NCAA Video Game Settlement Payments Detailed

An estimated 100,000 college football and basketball players can receive up to $5,000 a year for the use of their likeness in NCAA-based video games, according to a settlement in an ongoing class action dispute. The news comes from Courthouse News who obtained the settlement document this morning.

Attorneys for former Nebraska quarterback Sam Keller announced in June that they had reached a settlement with the NCAA over a class action, now in its fifth year, involving publicity rights for former and current college athletes, according to Courthouse News. This settlement follows a $40 million settlement deal with Electronic Arts and Collegiate Licensing Co., which is expected to go to around 100,000 college athletes.

The terms of the video games settlement were filed in U.S. District Court on Monday – you can read the document for yourselves here (PDF). Attorneys for the plaintiffs estimate that the settlement with the NCAA would result in 75 percent of the amount they hoped to recover at trial, which they called "a very favorable outcome." Indeed.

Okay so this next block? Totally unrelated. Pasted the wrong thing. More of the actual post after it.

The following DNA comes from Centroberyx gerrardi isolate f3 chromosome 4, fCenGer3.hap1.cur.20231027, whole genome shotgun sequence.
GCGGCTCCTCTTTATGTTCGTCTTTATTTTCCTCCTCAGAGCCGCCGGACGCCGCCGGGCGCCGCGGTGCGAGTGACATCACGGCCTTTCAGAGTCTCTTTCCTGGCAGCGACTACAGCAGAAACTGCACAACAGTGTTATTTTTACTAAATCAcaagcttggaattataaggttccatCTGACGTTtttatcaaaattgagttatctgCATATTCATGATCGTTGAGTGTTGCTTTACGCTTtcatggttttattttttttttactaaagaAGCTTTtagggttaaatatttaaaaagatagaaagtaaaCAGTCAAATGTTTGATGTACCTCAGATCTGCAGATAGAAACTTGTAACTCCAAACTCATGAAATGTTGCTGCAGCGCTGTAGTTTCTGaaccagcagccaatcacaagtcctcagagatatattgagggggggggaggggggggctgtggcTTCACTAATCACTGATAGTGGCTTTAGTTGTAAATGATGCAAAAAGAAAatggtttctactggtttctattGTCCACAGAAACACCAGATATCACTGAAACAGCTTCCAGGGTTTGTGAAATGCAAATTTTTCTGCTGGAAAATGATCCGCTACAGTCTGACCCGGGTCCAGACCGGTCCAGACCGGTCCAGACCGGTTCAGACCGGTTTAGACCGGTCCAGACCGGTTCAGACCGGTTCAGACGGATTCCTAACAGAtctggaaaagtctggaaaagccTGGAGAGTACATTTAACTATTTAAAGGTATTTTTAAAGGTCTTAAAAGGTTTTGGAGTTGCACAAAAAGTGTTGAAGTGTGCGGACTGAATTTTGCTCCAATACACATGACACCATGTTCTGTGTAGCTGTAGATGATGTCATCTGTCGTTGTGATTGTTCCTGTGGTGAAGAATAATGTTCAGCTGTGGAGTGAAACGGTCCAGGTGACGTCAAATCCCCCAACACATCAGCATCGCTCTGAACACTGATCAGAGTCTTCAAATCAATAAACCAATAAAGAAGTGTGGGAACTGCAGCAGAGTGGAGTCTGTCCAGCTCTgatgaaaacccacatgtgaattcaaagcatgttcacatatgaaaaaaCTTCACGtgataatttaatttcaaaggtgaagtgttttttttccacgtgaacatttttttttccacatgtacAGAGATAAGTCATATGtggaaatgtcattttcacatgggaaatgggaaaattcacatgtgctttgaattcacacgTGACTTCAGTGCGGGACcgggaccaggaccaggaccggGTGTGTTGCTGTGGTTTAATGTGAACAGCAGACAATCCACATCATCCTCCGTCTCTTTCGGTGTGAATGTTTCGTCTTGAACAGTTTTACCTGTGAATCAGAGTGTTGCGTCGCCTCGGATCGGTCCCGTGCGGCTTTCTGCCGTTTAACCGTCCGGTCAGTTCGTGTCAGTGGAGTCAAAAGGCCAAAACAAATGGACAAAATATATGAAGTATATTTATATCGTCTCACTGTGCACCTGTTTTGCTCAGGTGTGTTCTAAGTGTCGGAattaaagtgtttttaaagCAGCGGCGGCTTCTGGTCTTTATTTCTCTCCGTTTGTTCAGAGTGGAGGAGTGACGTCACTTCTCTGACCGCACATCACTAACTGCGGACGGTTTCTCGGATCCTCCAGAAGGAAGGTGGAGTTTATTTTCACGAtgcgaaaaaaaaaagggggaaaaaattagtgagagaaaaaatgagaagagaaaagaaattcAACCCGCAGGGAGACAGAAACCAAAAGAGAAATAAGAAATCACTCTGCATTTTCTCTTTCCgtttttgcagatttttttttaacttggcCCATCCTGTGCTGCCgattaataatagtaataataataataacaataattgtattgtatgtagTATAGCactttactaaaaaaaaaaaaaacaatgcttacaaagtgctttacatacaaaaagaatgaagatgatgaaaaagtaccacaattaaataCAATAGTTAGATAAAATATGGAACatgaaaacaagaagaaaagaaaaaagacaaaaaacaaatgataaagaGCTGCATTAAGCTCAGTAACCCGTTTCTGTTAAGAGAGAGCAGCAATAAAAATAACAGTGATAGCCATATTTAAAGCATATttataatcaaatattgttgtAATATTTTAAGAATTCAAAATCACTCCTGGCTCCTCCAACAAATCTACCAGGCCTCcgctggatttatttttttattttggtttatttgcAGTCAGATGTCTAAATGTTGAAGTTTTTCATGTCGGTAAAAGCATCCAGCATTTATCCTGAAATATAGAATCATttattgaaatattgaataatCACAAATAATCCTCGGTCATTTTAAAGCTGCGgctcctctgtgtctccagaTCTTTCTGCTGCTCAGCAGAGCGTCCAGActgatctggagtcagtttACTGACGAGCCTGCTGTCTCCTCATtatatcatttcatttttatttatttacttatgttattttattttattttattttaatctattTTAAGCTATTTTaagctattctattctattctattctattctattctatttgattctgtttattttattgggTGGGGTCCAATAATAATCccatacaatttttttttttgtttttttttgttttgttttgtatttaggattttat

In total, a fund of $60 million is expected to be available for student athletes whose names, images and likenesses were used in EA video games, according to court documents. Testimony in the trial involving NCAA athletes on television wrapped up Friday, and U.S. District Judge Claudia Wilken is expected to rule in mid-August.

The settlement with the NCAA caps payments at $1,818 per roster appearance, while the EA settlement caps at $3,182. Those combined settlements will create a cash fund of $60 million before fees and expenses.

Named defendants in the NCAA right-of-publicity class – Sam Keller, Bryan Cummings, Bryon Bishop and Lamar Watkins – are expected to receive $5,000 each from the settlement, while Keller and O'Bannon will receive $15,000 from the EA settlement. The EA settlement includes a portion for "roster-only" plaintiffs who did not have avatars in video games.

Judge Wilken must approve the settlement before it goes into effect.

Source: Courthouse News

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